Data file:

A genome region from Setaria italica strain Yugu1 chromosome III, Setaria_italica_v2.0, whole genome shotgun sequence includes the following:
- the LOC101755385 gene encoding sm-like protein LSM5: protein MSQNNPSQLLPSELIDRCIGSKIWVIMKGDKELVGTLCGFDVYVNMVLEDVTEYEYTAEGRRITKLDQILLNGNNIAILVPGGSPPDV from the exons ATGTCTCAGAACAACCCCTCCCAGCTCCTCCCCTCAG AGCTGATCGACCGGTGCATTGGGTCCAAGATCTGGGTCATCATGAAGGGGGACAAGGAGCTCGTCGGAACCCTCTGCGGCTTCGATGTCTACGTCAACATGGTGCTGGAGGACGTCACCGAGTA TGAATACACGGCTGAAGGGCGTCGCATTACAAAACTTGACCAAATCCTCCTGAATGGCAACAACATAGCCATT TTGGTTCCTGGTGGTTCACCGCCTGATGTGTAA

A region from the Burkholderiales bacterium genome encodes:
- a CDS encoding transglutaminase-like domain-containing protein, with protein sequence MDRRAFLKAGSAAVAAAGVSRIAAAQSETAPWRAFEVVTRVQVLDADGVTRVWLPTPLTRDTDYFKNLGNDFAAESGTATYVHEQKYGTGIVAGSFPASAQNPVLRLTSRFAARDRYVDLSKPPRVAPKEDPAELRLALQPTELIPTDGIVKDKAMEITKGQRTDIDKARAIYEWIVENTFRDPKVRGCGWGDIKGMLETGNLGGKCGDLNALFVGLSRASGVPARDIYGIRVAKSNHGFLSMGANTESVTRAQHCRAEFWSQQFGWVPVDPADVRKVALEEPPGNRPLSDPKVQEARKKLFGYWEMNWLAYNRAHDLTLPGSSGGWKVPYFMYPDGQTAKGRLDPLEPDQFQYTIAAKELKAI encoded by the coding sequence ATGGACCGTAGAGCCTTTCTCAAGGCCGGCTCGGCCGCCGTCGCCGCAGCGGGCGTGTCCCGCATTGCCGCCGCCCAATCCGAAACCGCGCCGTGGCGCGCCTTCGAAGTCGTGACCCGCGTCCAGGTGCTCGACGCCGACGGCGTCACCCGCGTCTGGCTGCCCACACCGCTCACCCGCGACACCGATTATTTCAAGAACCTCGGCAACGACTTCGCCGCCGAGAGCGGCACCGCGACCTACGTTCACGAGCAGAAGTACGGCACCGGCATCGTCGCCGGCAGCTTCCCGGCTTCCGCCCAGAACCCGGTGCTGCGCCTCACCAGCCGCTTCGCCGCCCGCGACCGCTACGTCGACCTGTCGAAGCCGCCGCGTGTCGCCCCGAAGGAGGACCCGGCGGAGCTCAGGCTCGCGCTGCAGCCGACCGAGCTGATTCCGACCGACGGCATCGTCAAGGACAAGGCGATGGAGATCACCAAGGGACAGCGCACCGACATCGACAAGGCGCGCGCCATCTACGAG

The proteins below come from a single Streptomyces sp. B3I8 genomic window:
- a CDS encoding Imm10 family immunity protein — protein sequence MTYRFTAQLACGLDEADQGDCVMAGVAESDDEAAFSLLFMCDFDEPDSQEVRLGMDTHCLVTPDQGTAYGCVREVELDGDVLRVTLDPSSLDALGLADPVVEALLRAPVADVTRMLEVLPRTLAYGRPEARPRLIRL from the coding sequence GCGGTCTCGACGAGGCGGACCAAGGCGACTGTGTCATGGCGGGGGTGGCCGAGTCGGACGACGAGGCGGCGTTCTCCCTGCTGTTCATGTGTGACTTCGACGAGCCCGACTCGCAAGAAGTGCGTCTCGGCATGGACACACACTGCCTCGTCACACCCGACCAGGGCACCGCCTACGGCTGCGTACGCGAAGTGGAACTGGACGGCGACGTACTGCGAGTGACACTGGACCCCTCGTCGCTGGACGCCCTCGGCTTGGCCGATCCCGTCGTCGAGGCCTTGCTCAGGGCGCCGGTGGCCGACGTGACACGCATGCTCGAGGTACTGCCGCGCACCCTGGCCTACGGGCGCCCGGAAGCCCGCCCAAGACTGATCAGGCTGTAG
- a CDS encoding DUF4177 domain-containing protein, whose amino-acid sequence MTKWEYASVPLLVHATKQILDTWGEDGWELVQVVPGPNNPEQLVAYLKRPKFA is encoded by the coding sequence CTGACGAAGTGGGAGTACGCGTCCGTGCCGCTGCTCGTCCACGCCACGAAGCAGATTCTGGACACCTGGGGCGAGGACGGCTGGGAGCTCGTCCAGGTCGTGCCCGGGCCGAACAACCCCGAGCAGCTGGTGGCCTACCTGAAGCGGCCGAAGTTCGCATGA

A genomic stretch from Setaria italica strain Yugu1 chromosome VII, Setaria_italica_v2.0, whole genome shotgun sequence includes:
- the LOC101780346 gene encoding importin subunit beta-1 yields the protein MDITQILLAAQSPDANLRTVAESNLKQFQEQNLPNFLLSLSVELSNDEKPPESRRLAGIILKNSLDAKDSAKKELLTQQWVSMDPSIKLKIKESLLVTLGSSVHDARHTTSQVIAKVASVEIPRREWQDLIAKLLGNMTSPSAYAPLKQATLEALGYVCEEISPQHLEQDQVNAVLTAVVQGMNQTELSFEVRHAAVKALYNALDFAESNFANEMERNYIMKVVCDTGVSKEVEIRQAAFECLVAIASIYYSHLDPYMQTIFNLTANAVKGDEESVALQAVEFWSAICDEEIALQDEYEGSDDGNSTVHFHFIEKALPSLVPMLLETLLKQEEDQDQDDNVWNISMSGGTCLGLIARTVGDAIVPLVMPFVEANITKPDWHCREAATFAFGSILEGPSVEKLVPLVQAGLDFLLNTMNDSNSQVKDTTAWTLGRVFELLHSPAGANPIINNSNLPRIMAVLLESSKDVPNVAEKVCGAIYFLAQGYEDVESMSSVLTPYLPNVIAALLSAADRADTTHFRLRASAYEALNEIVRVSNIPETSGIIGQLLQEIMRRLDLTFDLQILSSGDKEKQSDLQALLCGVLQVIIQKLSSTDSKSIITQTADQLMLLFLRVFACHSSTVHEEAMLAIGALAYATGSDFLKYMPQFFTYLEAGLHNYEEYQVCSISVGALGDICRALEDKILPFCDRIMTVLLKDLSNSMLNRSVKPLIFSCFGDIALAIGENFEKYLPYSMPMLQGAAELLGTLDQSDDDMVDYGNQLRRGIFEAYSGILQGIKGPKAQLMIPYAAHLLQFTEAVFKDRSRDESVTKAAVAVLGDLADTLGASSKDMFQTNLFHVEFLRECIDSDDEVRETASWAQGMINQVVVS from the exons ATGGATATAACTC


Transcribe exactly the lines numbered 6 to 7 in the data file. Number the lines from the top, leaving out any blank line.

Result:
- a CDS encoding Imm10 family immunity protein — protein sequence MTYRFTAQLACGLDEADQGDCVMAGVAESDDEAAFSLLFMCDFDEPDSQEVRLGMDTHCLVTPDQGTAYGCVREVELDGDVLRVTLDPSSLDALGLADPVVEALLRAPVADVTRMLEVLPRTLAYGRPEARPRLIRL from the coding sequence GCGGTCTCGACGAGGCGGACCAAGGCGACTGTGTCATGGCGGGGGTGGCCGAGTCGGACGACGAGGCGGCGTTCTCCCTGCTGTTCATGTGTGACTTCGACGAGCCCGACTCGCAAGAAGTGCGTCTCGGCATGGACACACACTGCCTCGTCACACCCGACCAGGGCACCGCCTACGGCTGCGTACGCGAAGTGGAACTGGACGGCGACGTACTGCGAGTGACACTGGACCCCTCGTCGCTGGACGCCCTCGGCTTGGCCGATCCCGTCGTCGAGGCCTTGCTCAGGGCGCCGGTGGCCGACGTGACACGCATGCTCGAGGTACTGCCGCGCACCCTGGCCTACGGGCGCCCGGAAGCCCGCCCAAGACTGATCAGGCTGTAG
- a CDS encoding DUF4177 domain-containing protein, whose amino-acid sequence MTKWEYASVPLLVHATKQILDTWGEDGWELVQVVPGPNNPEQLVAYLKRPKFA is encoded by the coding sequence CTGACGAAGTGGGAGTACGCGTCCGTGCCGCTGCTCGTCCACGCCACGAAGCAGATTCTGGACACCTGGGGCGAGGACGGCTGGGAGCTCGTCCAGGTCGTGCCCGGGCCGAACAACCCCGAGCAGCTGGTGGCCTACCTGAAGCGGCCGAAGTTCGCATGA